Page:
“Ability is what you are capable of doing. Motivation determines what you do. Attitude determines how well you do it.” Lou Holtz
There are many reasons teams fail, and there’s an absence of efficiency or accountability in various teams at work. When I’ve conducted workshops on team building and leadership across the world over the past ten years, I have heard almost every day the primary reasons teams aren’t productive. Leaders often report to me that “There’s no accountability.” or, “Our team members handle communication and conflict resolution differently, and don’t always get along.” Effective interpersonal communication and interpersonal skills are crucial for the team’s success. A team often needs an effective “airing” of the issues during team building sessions. These are the 10 top reasons I have heard that prevent teams from performing at their best:
If you’re the team leader and you are having issues with backstabbing, then suggest that the group develop a code of conduct. For example, if there’s any form of backstabbing among team members, and they are unable to deal with it by themselves, the issue is brought to the attention of that team’s head.
This is a typical issue during meetings. The team should create a policy, for example, “No one is allowed to speak until the other person finishes, and you raise your hand.” It all starts with the leader of the team.
A group is taking tangents during meetings. When you’re the leader of the group, be sure to ask the other members whether they would like to know more about the subject that is being debated. If not, let the person know that they can speak privately with you after the meeting. Keep in mind tact and diplomacy.
Make it a rule of the game that the team members have to find an answer every time they complain. One team even held cue cards that had a sad expression whenever somebody complained too much. This added humor to the meeting, but it also got the message across.
5. Do not share knowledge from the job not sharing job knowledge.
This is so crucial that it should be a part of the job descriptions of every worker. Sharing knowledge, skills, and ideas is essential to team success. Whatever group-building activities you take part in with your group will not be effective without this basic principle.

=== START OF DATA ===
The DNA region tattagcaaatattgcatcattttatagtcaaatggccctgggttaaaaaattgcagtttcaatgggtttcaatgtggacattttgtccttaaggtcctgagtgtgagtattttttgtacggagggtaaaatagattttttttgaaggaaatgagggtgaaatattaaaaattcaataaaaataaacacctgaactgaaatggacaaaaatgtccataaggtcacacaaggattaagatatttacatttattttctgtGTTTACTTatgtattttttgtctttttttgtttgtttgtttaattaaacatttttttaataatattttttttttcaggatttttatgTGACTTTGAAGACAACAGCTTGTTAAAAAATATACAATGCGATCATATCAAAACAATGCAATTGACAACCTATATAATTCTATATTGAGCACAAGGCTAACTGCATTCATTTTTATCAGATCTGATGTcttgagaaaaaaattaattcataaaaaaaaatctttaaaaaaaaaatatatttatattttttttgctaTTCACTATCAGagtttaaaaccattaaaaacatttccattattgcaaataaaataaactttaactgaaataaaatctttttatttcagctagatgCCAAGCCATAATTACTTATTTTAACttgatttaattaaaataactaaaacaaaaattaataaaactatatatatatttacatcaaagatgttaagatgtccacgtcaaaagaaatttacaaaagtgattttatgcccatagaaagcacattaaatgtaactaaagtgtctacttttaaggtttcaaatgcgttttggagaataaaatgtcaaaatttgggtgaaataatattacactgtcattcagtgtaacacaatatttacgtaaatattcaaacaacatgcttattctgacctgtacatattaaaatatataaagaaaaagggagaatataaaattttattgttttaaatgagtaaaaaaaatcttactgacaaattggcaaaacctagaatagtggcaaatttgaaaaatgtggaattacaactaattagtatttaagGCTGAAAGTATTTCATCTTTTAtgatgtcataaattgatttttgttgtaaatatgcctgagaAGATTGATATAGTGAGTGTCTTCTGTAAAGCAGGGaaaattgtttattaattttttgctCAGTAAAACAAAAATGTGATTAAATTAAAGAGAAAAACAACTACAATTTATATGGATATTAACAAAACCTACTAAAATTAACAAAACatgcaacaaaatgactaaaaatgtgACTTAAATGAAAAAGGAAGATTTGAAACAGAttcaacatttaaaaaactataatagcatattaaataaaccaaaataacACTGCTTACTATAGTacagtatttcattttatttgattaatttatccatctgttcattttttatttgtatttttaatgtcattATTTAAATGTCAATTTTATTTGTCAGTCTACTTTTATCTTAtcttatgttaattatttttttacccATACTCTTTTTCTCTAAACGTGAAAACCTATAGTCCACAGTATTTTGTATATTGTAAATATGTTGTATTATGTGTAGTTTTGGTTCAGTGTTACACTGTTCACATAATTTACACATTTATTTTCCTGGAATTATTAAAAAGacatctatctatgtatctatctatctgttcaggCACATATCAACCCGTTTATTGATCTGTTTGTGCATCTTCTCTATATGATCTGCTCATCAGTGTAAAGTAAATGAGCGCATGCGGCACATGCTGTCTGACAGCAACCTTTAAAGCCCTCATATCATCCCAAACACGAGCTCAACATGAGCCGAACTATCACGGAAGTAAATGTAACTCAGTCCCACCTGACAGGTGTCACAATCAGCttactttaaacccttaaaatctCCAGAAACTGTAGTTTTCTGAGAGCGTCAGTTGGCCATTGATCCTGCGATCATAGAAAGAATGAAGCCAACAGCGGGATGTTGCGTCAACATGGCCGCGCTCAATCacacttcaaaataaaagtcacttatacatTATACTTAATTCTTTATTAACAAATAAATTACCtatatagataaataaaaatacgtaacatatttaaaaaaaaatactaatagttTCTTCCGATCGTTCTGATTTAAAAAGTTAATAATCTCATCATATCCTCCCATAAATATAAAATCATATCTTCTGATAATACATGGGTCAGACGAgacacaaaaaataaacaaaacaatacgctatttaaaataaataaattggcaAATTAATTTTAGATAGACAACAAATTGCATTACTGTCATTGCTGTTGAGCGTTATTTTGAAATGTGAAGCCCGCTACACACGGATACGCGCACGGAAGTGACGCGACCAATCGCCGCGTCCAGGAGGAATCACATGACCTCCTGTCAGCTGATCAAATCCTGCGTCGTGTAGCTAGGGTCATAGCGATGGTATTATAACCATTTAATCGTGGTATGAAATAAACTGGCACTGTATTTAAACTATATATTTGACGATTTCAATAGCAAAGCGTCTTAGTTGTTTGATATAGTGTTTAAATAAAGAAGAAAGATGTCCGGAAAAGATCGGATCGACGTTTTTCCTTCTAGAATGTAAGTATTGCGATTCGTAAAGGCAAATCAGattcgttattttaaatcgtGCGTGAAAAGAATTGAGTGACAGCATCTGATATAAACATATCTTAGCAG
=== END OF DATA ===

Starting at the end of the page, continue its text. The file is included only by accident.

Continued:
Do you have an employee who is always tardy? What effect does it have on the team’s morale? Establish a standard of writing about what’s considered “late.” This can also help to ensure accountability.
7. There are too many breaks (or overly lengthy).
Include the breaks allowed and the timeframe in the job descriptions. A different option is to let the team brainstorm the number of breaks each team member will take during the course of a day. Include the time in minutes. Make sure you are specific.
8. The disorganization of shared workspace.
Two common issues: 1.) The shared workspace is so tiny that it hinders productivity. 2.) When the messy “Oscar” and clean “Felix” share workspace, Let them establish the rules for what’s considered tidy and neat. They should ask themselves, “Is this problem affecting productivity?” I enjoy it when I walk to the break room of a company and the sign above the sink is written, “Please clean up after yourself. Your mother doesn’t work here!”
9. Personal use that is excessive, either on or off the phone.
In my workshops all over the world, I hear a lot of complaints from those who have received numerous joke emails. Another issue that is common is when someone is speaking loudly on an individual phone. Make sure that the team has defined the guidelines. Although everyone loves to socialize, What is thought to be affecting the team’s performance?
10. The leak of confidential information.
What information is considered to be confidential? Make sure you specify it and put it in the form of a document. Remind everyone to follow through.
Effective communication is crucial to the achievement of any group. Bring your team together to have a team-building session. Make everyone write down and discuss any possible unacceptable team behavior. Are there any problems or events that are negatively impacting the team? What are the issues that could affect your team’s performance in the coming years?
Note everything down. Print it out and distribute a copy to everyone. There is an increase in “buy-in” because they participated in the solution. Make everyone accountable. Without accountability, there’s no motivation to alter behavior. Your team members will be eager to see your role as a leader who can be trusted to take action.
In the final analysis, how are you doing as a role model? When you think about how to be a good leader of your team, keep in mind that your team members will pay attention to what you say and, most importantly, the actions you take.
“What we prepare for is what we shall get.” William Graham Sumner